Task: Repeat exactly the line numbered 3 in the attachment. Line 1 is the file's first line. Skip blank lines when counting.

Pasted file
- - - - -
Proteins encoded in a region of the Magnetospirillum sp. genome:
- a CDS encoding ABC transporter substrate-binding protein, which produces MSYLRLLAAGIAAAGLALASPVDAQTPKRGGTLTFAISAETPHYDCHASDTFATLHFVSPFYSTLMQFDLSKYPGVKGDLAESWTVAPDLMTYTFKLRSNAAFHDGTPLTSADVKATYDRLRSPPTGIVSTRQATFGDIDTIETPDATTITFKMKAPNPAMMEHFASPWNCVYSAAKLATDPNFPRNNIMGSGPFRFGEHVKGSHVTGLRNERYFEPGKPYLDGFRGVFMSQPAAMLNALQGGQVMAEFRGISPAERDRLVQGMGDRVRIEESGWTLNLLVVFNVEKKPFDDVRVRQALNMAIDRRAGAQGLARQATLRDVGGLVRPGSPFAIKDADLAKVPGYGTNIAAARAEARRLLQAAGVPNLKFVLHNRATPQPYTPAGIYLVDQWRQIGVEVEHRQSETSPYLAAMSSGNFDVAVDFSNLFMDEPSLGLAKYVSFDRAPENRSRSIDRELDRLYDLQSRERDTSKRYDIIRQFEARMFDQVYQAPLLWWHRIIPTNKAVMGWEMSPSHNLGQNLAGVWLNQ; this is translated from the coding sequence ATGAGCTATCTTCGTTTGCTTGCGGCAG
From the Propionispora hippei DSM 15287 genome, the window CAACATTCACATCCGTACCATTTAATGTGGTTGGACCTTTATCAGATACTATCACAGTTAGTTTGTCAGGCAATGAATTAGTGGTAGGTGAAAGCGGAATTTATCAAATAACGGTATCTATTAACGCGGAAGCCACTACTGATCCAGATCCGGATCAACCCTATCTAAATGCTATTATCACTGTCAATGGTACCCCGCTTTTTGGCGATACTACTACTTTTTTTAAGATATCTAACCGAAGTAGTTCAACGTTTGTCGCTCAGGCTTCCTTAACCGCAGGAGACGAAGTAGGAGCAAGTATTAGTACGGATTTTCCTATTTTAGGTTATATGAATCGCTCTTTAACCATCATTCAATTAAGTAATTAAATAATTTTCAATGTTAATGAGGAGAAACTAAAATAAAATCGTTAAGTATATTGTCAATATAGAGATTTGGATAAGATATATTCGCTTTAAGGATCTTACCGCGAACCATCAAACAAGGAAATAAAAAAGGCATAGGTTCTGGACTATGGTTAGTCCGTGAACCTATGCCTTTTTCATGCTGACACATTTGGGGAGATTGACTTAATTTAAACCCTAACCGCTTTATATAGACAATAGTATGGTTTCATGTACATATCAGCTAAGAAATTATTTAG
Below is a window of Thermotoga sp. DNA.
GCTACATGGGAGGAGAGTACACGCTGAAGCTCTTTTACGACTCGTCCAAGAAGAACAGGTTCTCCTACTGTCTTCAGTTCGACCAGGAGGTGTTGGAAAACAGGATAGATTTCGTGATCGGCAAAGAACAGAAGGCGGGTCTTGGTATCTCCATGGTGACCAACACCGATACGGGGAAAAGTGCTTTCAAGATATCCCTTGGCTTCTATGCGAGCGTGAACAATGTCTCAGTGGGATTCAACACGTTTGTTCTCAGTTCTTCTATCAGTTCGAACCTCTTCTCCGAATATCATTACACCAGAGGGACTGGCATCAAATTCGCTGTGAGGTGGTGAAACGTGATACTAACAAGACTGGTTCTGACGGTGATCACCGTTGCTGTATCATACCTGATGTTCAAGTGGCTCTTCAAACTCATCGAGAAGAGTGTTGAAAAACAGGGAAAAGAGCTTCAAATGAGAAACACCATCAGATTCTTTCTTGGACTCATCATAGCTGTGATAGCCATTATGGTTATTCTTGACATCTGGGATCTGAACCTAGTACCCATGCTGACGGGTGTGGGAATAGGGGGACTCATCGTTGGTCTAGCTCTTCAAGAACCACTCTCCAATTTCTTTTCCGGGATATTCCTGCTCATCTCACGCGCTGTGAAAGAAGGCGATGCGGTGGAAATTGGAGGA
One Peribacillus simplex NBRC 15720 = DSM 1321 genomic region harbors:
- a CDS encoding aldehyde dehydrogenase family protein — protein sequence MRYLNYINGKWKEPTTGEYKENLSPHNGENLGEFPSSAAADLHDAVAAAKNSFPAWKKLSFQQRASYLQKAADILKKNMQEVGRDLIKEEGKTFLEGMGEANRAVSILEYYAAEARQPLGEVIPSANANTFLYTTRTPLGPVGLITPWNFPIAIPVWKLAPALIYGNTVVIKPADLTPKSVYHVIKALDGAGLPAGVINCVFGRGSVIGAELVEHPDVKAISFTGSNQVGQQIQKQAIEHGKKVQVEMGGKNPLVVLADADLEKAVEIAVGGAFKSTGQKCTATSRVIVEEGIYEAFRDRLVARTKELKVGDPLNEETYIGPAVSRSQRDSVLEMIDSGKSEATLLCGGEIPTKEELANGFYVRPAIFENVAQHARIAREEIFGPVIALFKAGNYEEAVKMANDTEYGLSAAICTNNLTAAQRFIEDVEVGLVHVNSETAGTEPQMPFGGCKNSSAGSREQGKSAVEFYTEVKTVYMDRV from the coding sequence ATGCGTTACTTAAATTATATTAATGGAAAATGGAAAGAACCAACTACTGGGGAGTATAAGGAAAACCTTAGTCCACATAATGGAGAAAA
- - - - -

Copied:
From the Propionispora hippei DSM 15287 genome, the window CAACATTCACATCCGTACCATTTAATGTGGTTGGACCTTTATCAGATACTATCACAGTTAGTTTGTCAGGCAATGAATTAGTGGTAGGTGAAAGCGGAATTTATCAAATAACGGTATCTATTAACGCGGAAGCCACTACTGATCCAGATCCGGATCAACCCTATCTAAATGCTATTATCACTGTCAATGGTACCCCGCTTTTTGGCGATACTACTACTTTTTTTAAGATATCTAACCGAAGTAGTTCAACGTTTGTCGCTCAGGCTTCCTTAACCGCAGGAGACGAAGTAGGAGCAAGTATTAGTACGGATTTTCCTATTTTAGGTTATATGAATCGCTCTTTAACCATCATTCAATTAAGTAATTAAATAATTTTCAATGTTAATGAGGAGAAACTAAAATAAAATCGTTAAGTATATTGTCAATATAGAGATTTGGATAAGATATATTCGCTTTAAGGATCTTACCGCGAACCATCAAACAAGGAAATAAAAAAGGCATAGGTTCTGGACTATGGTTAGTCCGTGAACCTATGCCTTTTTCATGCTGACACATTTGGGGAGATTGACTTAATTTAAACCCTAACCGCTTTATATAGACAATAGTATGGTTTCATGTACATATCAGCTAAGAAATTATTTAG